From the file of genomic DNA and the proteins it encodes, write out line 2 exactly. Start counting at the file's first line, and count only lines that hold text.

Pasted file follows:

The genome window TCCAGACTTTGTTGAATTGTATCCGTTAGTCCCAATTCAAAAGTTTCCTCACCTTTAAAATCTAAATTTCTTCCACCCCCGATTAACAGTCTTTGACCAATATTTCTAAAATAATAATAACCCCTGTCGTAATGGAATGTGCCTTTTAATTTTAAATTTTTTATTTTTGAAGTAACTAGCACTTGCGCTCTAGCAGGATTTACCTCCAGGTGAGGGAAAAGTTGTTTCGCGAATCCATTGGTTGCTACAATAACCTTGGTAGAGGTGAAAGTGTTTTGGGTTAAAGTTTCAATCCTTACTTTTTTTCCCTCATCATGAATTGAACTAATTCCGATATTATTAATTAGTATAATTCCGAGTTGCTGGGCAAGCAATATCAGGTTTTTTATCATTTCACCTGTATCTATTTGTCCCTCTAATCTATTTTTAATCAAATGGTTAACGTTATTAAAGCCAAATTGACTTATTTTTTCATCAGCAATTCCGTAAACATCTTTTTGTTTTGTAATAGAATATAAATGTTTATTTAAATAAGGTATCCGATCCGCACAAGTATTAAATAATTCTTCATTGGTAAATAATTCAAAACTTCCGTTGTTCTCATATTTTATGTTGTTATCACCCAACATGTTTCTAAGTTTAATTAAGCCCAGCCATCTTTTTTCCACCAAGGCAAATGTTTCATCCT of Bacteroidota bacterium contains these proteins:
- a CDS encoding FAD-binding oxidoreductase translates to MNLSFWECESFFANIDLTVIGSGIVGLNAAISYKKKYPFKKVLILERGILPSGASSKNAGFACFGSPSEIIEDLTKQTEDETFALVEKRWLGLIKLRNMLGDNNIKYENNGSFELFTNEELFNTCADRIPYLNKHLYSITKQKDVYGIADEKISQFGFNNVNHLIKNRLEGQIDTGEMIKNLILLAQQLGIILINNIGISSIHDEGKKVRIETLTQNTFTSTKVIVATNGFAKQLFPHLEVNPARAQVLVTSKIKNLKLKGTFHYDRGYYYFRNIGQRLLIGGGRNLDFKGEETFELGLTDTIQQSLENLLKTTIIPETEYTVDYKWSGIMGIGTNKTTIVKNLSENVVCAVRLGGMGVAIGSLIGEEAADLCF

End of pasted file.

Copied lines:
- a CDS encoding FAD-binding oxidoreductase translates to MNLSFWECESFFANIDLTVIGSGIVGLNAAISYKKKYPFKKVLILERGILPSGASSKNAGFACFGSPSEIIEDLTKQTEDETFALVEKRWLGLIKLRNMLGDNNIKYENNGSFELFTNEELFNTCADRIPYLNKHLYSITKQKDVYGIADEKISQFGFNNVNHLIKNRLEGQIDTGEMIKNLILLAQQLGIILINNIGISSIHDEGKKVRIETLTQNTFTSTKVIVATNGFAKQLFPHLEVNPARAQVLVTSKIKNLKLKGTFHYDRGYYYFRNIGQRLLIGGGRNLDFKGEETFELGLTDTIQQSLENLLKTTIIPETEYTVDYKWSGIMGIGTNKTTIVKNLSENVVCAVRLGGMGVAIGSLIGEEAADLCF